From Longman Dictionary of Contemporary Englishstrikestrike1 /straɪk/ ●●● S3 W3 verb (past tense and past participle struck /strʌk/) 1 hit [transitive] writtenHIT/BUMP INTO to hit or fall against the surface of something She fell heavily, striking her head against the side of the boat. A snowball struck him on the back of the head. Several cars were struck by falling trees. The last rays of the setting sun struck the windows.RegisterIn everyday English, people usually say hit rather than strike:I hit my head on the shelf.He was hit by a rock.2 hit with hand/weapon etc [transitive] formalHIT to deliberately hit someone or something with your hand or a weapon She struck him hard across the face.strike something with something The victim had been struck with some kind of wooden implement. Paul struck him a blow to the head. The assassin’s bullet struck home (=hit exactly where it should).► see thesaurus at hit3 thought/idea [transitive]THINK something/HAVE A THOUGHT if something strikes you, you think of it, notice it, or realize that it is important, interesting, true etc A rather worrying thought struck me. The first thing that struck me was the fact that there were no other women present.it strikes somebody (that) It struck her that losing the company might be the least of her worries.be struck by something You can’t help being struck by her kindness.Strike is not used in the progressive in this meaning. You say: It strikes me that they are similar. ✗Don’t say: It is striking me that they are similar.4 → strike somebody as (being) something5 stop work [intransitive]STOP WORKING/GO ON STRIKE if a group of workers strike, they stop working as a protest against something relating to their work, for example how much they are paid, bad working conditions etc In many countries, the police are forbidden to strike.strike for They’re striking for the right to have their trade union recognized in law.6 attack [intransitive, transitive]ATTACK to attack someone, especially suddenly The killer might strike again. Guerrillas struck a UN camp, killing 75. Opponents of the war say that civilian villages have been struck several times. 7 harm [intransitive, transitive] to damage or harm someone or somethingstrike at The law would strike at the most basic of civil rights. Such prejudices strike right at the heart of any notions of a civilized society.strike a blow at/against/to something The scandal seemed to have struck a mortal blow to the government’s chances of re-election.8 something bad happens [intransitive, transitive]HAPPEN if something bad strikes, it suddenly happens or suddenly begins to affect someone The plague struck again for the third time that century. Everything seemed to be going fine when suddenly disaster struck. → stricken► see thesaurus at happen9 → strike a balance (between something)10 → strike a bargain/deal11 → strike a happy/cheerful/cautious etc note12 → strike a chord13 → strike a match14 → strike gold/oil etc15 → strike gold16 lightning [intransitive, transitive]DAMAGE if lightning strikes something, it hits and damages it The temple burned down after it was struck by lightning last year. → lightning never strikes twice at lightning117 → strike a blow for somebody/something18 → be within striking distance19 → strike it rich20 → strike it lucky21 clock [intransitive, transitive]TIME/WHAT TIME IS IT if a clock strikes one, two, six etc, its bell makes a sound once, twice, six etc times according to what time it is The church clock began to strike twelve.strike the hour (=strike when it is exactly one o'clock, two o'clock etc)22 gain advantage [intransitive]ADVANTAGE to do something that gives you an advantage over your opponent in a fight, competition etc Brazil struck first with a goal in the third minute.23 → strike home24 → strike terror/fear into somebody’s heart25 → strike a pose/attitude26 → be struck dumb27 → be struck with horror/terror/awe etc28 → strike while the iron is hot29 → strike somebody dead → strike back → strike somebody ↔ down → strike somebody/something ↔ off → strike on/upon something → strike out → strike up→ See Verb table
Examples from the Corpusstrike• The flight attendants are threatening to strike.• It is always devastating when this illness strikes.• It's like striking a match, Meg.• Most people were fast asleep when the hurricane struck at 4.05 pm.• The gang has struck at several homes in Monaghan, Cavan and Armagh stealing money from pensioners.• A house nearby had been struck by a falling tree.• In the final analysis, the Supreme Court in a 5-4 decision struck down the first display and upheld the second one.• The Cardinals struck first with two touchdowns in the first quarter.• Teachers were not striking for higher pay, but for higher standards in education.• He struck her across the face and broke her nose.• Her husband had never struck her before.• It struck her one day, when she was walking home from school, that she hadn't thought about her weight for over a month.• The ball struck him in the face.• Morris struck his drum, and the band started to march down the street.• Female workers are often more reluctant than men to strike in order to get what they want.• Her arrow was the first to strike it.• This strikes me as just as arrogant and insular as would be a judgment pronounced on a ghetto kid.• My mother was always asking questions, and it struck me as odd that she didn't ask one on this occasion.• I looked around the glittering room and it struck me that I was probably the poorest person there.• It just struck me - you must have been in the same class as my brother.• The London Planetarium no longer strikes one with quite the same sense of awe, because planetariums are no longer new.• The court heard that the defendant had struck Payne repeatedly in the face, causing serious bruising.• Evidence shows that the victim had been struck several times with an iron bar.• Lightning struck the barn and set it on fire.• He began with the departure from Troy and the storm that struck the Fleet.• In anger, he struck the wall with a stick.• The clock had just struck two.struck ... a blow• After the darkness and coolness the light and heat struck him like a blow.• Finally he got dressed and went out to get a paper, and the bright sunlight outside struck him like a blow.• For the prosecution case to stand, it will be necessary to prove that Lenny McLean struck the fatal blow.• The guard made a point of gazing into the distance as he struck his blows.• Yet with their very first attack, the visitors struck a cruel blow.• But Kevin Curren struck some crucial blows - runs that Warwickshire could ill afford to concede at this stage of the match.• On eight minutes Armagh outhalf Simon Willis struck the first blow with a simple penalty.it strikes somebody (that)• It suddenly struck me that I hadn't spoken to Debbie in months.• But it strikes me that this is really the view of people who don't have them.• Look, come and make yourself useful, because it strikes me that this is the day, and the hour practically.• Yet it strikes me that the real story of blacks in the eighties is not about a quest for political access. strike at• Hernias vary in size from a golf ball to a football and can strike at any age.• Consequently, for instance, coins of the Empress Placidia were struck at Aquileia and at Rome from the same dies.• The strike at Grunwick Photoprocessing is exceptional in many ways.• Are you naturally more cautious, preferring to test the strength of your enemy before striking at his weak points?• Sometimes a particularly bold individual will risk a real attack, swooping in from behind the owl and striking at its plumage.• In both matinees, they played polite, uninspired hockey, allowing the opposition too many easy strikes at Ranford.• Fighter bombers struck at the presidential palace.• Catastrophe strikes at the worst possible moment.• No one strikes at their interests and walks away unharmed.disaster struck• His lead had stretched to half a minute on the soaking track when disaster struck.• It turned out that they had barely begun their quest before disaster struck.• It was while he was thus engaged in the Plaza of Broken Moons that disaster struck.• On the final turn, however, disaster struck.• Whenever I did this and substituted whoever was handy for the person I was attracted to, disaster struck.• In November of 1974, because of the oil crisis, disaster struck Tarrytown.• Once again, disaster struck the party, with nothing but benefits for Daley.• However, disaster struck when he was 11 years old.struck by lightning• This compares with 8 for air travel, 100 for child bearing and 0.6 for being struck by lightning.• A businessman walking to his car was struck by lightning and critically injured as co-workers watched in awe.• Travelling home one night in a violent storm, Polly was struck by lightning and had to be destroyed.• In that moment of truth she wanted to be struck by lightning and reduced to smouldering ashes.• There were torrential rains, rivers burst their banks and flooded standing crops, churches were struck by lightning in heavy thunderstorms.• So we are 60 times more likely to be struck by lightning than to die from salmonella!• A man struck by lightning was awake and alert Friday, but had no memory of the flash that knocked him unconscious. strike the hour• The tower bell was beginning to strike the hour.• It has no dial or hands but strikes the hours.• Then he lay trembling on his stone bed and listened to the clock striking the hours.• We stand with them for the last gloomy minutes till the clock strikes the hour.strikestrike2 ●●● S3 W2 noun 1 not working [countable, uncountable]STOP WORKING/GO ON STRIKE a period of time when a group of workers deliberately stop working because of a disagreement about pay, working conditions etc The government has promised that the army will be called in to help if there is a firemen’s strike.strike by a six-week strike by railway workersstrike over a strike over pay cutsstrike against a national strike against mine closures2 attack [countable]ATTACK a military attack, especially by planes dropping bombsstrike against/on a surprise air strike on military targets American aircraft carriers have launched several strikes. → first strike3 discovery [countable usually singular]TPG the discovery of something valuable under the ground an oil strike4 → two/three strikes against somebody/something5 baseball [countable] an attempt to hit the ball in baseball that fails, or a ball that is thrown to the batter in the correct area but is not hit6 bowlingDSO [countable] a situation in bowling in which you knock down all the pins (=bottle-shaped objects) with a ball on your first attempt → hunger strike, lightning strikeCOLLOCATIONSverbsbe (out) on strikeTeachers are on strike again this week.go on strike/come out on strike (=start a strike)An estimated 70,000 public sector workers went on strike.begin a strikeDock workers began a 24-hour strike last night.call a strike (=tell people to strike)The union threatened to call a strike.stage a strike (=organize a short strike)Health workers will stage a two-day strike next week.end/call off a strike (=decide not to continue with it)The strike was called off two days later.break a strike (=force workers to end it)Attempts to break the strike failed.ADJECTIVES/NOUN + strikea one-day/two-week etc strikeA three-day strike is planned for next week.an indefinite strike (=with no end planned)Workers at the processing plant have begun an indefinite strike.a long strikeMost teachers wouldn’t be in favour of a long strike.a general strike (=when workers from most industries strike)They threatened to call a general strike.a national/nationwide strike (=all over the country)In April 1984 the National Union of Mineworkers called a national strike.an all-out strike British English (=when all the workers in a factory, industry etc strike)The dockers voted for an all-out strike.a rail/coal/postal etc strike (=affecting the rail/coal etc industry)A rail strike would cause enormous public inconvenience.a miners’/teachers’/pilots’ etc strike (=by miners, teachers etc)The transport workers’ strike inflicted serious damage on the economy.an unofficial strike (=not organized by a trade union)Some workers had been sacked for taking part in unofficial strikes.a wildcat strike (=without any warning)Legislation to curb wildcat strikes will be introduced during the coming parliamentary session.an all-out strike (=in which all the workers have stopped working completely)The company faces an all-out strike next month. a bitter strike (=with angry feelings between workers and managers)The miners finally returned to work at the end of a long, bitter strike.a damaging/crippling strike (=having a bad effect on an industry)The company now faces the prospect of a crippling strike.strike + NOUNstrike action (=a strike)Hospital workers have voted in favour of strike action.a strike call (=when a group asks people to strike)The ANC estimated that more than 4,000,000 people heeded its strike call.a strike ballot British English (=when workers vote on whether to strike)The union is going to hold a strike ballot.COMMON ERRORS ► Don’t say ‘go on a strike’. Say go on strike. THESAURUSstrike [countable] a period of time when a group of workers stop working because of a disagreement about pay, working conditions etcA teachers’ strike has been announced for next week.The rail strike has resulted in major delays on roads across the country.industrial action [uncountable] British English activities such as strikes, or doing less work than usual, as a way of trying to persuade an employer to improve pay, conditions etcLecturers voted to take industrial action over their workload.Prison officers have threatened industrial action.stoppage [countable] British English, work stoppage American English a short strike, especially one that lasts for one dayCustoms officers will return to work today after a twenty-four hour stoppage.go-slow [countable] British English a period of time when a group of workers deliberately work more slowly than usual as a way of protesting about pay, conditions etcThe hospital go-slow comes into effect tomorrow.The union carried out strikes and go-slows in support of a wage claim.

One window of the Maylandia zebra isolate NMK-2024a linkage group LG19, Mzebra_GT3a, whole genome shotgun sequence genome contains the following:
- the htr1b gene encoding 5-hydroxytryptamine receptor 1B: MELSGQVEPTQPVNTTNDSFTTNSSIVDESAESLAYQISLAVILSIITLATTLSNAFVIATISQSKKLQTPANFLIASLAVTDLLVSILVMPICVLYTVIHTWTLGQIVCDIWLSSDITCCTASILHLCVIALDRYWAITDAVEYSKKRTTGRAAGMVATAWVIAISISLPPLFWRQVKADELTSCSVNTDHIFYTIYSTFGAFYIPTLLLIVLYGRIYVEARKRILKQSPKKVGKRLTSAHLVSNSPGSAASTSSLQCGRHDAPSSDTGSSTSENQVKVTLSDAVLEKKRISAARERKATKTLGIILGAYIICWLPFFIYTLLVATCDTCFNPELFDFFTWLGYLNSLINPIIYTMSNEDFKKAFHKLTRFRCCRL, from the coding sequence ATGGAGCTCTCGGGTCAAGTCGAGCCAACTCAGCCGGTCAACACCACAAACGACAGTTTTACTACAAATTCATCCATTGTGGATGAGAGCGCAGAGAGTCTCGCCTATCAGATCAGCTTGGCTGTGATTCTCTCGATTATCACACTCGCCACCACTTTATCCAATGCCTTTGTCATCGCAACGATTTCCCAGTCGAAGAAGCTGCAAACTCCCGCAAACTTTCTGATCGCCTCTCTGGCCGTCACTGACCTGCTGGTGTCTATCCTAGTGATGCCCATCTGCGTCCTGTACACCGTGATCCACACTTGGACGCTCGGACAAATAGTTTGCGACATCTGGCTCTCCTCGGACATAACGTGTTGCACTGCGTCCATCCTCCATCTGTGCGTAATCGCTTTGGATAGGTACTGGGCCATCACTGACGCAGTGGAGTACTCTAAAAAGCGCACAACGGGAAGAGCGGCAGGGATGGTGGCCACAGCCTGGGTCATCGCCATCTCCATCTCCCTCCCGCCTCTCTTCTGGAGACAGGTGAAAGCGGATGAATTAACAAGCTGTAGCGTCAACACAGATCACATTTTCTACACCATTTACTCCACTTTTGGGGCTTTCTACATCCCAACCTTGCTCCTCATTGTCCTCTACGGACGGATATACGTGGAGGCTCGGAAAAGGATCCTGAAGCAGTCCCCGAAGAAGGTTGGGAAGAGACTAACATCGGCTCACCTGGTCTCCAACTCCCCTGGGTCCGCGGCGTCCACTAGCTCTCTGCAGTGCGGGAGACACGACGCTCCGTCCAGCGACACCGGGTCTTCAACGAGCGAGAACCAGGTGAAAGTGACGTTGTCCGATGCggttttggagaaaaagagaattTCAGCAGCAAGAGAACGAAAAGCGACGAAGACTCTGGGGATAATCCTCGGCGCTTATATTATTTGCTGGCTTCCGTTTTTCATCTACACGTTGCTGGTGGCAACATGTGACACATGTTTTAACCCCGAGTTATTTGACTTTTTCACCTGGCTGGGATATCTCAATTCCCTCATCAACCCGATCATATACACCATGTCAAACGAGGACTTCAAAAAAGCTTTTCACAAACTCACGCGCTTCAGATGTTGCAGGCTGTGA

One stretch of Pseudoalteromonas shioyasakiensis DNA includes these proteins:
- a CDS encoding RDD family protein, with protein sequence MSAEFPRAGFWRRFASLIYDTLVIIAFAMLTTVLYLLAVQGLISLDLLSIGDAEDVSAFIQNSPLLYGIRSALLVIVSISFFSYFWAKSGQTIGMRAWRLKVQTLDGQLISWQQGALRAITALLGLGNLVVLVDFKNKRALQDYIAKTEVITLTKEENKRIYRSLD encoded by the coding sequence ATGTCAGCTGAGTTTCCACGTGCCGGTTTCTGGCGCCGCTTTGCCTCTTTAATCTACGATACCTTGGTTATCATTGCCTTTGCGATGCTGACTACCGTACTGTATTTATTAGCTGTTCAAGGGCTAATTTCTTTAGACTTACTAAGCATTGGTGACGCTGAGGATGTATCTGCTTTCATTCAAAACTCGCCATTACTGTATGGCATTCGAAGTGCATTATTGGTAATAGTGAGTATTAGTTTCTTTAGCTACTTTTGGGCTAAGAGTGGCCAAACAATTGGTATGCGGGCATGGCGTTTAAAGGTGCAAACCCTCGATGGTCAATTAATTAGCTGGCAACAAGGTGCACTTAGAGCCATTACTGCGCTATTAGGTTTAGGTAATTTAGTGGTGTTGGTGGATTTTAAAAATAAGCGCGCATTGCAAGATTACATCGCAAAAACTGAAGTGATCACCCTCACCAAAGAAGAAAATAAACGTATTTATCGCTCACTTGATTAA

Examples from the Corpusstrike• The offices were closed by a strike that lasted two months.• When union bosses called a strike in protest over low pay, the response was overwhelming.• The bomb strike took place on a camp near Krek.• Typical damage caused by a boom strike.• In the long run, the outcome of the Delphi Chassis strike could be less important than the walkout itself.• Following a general strike and calls for his resignation, the President was arrested on 26 March.• A memorable strike from Paul Scholes and a deserved goal for the influential David Beckham completed a routine day for the champions.• Since the miners' strike, thirty of the mines in the area have been closed.• nuclear strike capability• Shipbuilders and dockers were solidly in favour of strike action in support of their claim.• The roads were a nightmare as commuters were hit by a rail strike.• The rebels launched a retaliatory strike.• The settlement came after a week of escalating pressures on both sides to end the strike.• At first, they hated the strike.• The administration has officially asked transportation workers to call off their strike.• Barnett ruled a two-strike pitch from Shawn Boskie was a called third strike.strike against/on• But it can also strike on the potential for tension between bringing out individuality and creating conformity.• She had been struck on the back of the head and strangled, said Mr Wakerley.• He himself, by the surprise carrier strike on Pearl Harbor, had set an example which the enemy might follow.• It was a pre-emptive strike against attempts to rewrite and water down his proposals in the months ahead.• He reportedly staged a hunger strike on May 24 in support of the demand for a Constitutional Assembly.• military strikes on specific targets• When they went on strike against the landlords in 1908, blood flowed in Parma.• He was struck on the head with a club.From Longman Business Dictionarystrikestrike1 /straɪk/ noun [countable]HUMAN RESOURCES a period of time during which a group of workers deliberately stop working because of a disagreement about pay, working conditions etc (strike2)a one-day postal strikeFemale staff have gone on strike for equal pay.Staff held a two-hour strike.Lorry drivers have been on strike for three weeks.An industrial dispute British English/labour dispute British English/labor dispute American English is a disagreement between managers and workers of a company, sometimes resulting in a strike. If workers want to protest against their employer, they may take various forms of industrial action, such as going on strike or striking, a go slow (=when workers deliberately work as slowly as possible), or working to rule British English/working to contract American English (=doing their job less quickly or effectively than normal, but without breaking the employer’s rules or the terms of their contract). A walkout is an occasion when workers stop working and leave their office or factory as a protest. A lock-out is when people are prevented from entering their place of work until they have agreed to accept the conditions set down by their employer. During a strike, there is often a picket line (=group of workers) who stand outside the factory or place where they work in order to protest about something and to ask other people not to go to work. In the UK, if workers in one factory or company strike to support the striking workers in a different factory or company, this is known as secondary action, which has been illegal since 1980. → all-out strike → general strike → lightning strike → official strike → sit-down strike → sympathy strike → token strike → unofficial strike → wildcat strikestrikestrike2 verb (past tense and past participle struck /strʌk/)1[intransitive]HUMAN RESOURCES to deliberately stop working for a time because of a disagreement about pay, working conditions etcIn many countries, police officers are forbidden to strike.strike forDock workers are striking for more pay.2strike a deal/bargainCOMMERCE to make an agreement with someoneThe US and China have recently struck a deal over trade.He was trying to strike a deal with an American corporation to build a hotel in the mountains.3strike gold/oil etc to suddenly find gold, oil etc, especially after you have been looking for it for some time → strike off → strike out→ See Verb tableOrigin strike1 Old English strican “to touch lightly, go”